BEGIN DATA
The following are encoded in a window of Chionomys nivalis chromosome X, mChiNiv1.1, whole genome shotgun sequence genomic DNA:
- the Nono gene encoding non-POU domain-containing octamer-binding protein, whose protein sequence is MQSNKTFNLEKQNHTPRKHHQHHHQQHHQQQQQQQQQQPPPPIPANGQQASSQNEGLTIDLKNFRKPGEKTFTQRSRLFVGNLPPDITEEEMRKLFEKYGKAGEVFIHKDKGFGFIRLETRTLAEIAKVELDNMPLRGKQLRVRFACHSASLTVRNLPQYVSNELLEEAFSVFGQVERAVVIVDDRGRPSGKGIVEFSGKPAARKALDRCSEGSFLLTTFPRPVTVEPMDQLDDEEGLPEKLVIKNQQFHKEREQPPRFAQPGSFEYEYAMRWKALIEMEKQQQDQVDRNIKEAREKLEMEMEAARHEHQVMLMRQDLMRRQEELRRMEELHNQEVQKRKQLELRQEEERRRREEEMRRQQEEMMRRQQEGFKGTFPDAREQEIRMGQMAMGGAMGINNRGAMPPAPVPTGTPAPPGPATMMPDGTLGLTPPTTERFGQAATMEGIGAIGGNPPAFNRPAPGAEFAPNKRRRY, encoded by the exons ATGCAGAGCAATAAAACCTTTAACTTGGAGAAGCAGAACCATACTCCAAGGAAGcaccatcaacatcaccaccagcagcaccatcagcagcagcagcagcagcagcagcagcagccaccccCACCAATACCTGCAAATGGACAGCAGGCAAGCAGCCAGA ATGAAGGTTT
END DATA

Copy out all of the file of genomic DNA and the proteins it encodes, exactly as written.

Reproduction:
The following are encoded in a window of Chionomys nivalis chromosome X, mChiNiv1.1, whole genome shotgun sequence genomic DNA:
- the Nono gene encoding non-POU domain-containing octamer-binding protein, whose protein sequence is MQSNKTFNLEKQNHTPRKHHQHHHQQHHQQQQQQQQQQPPPPIPANGQQASSQNEGLTIDLKNFRKPGEKTFTQRSRLFVGNLPPDITEEEMRKLFEKYGKAGEVFIHKDKGFGFIRLETRTLAEIAKVELDNMPLRGKQLRVRFACHSASLTVRNLPQYVSNELLEEAFSVFGQVERAVVIVDDRGRPSGKGIVEFSGKPAARKALDRCSEGSFLLTTFPRPVTVEPMDQLDDEEGLPEKLVIKNQQFHKEREQPPRFAQPGSFEYEYAMRWKALIEMEKQQQDQVDRNIKEAREKLEMEMEAARHEHQVMLMRQDLMRRQEELRRMEELHNQEVQKRKQLELRQEEERRRREEEMRRQQEEMMRRQQEGFKGTFPDAREQEIRMGQMAMGGAMGINNRGAMPPAPVPTGTPAPPGPATMMPDGTLGLTPPTTERFGQAATMEGIGAIGGNPPAFNRPAPGAEFAPNKRRRY, encoded by the exons ATGCAGAGCAATAAAACCTTTAACTTGGAGAAGCAGAACCATACTCCAAGGAAGcaccatcaacatcaccaccagcagcaccatcagcagcagcagcagcagcagcagcagcagccaccccCACCAATACCTGCAAATGGACAGCAGGCAAGCAGCCAGA ATGAAGGTTT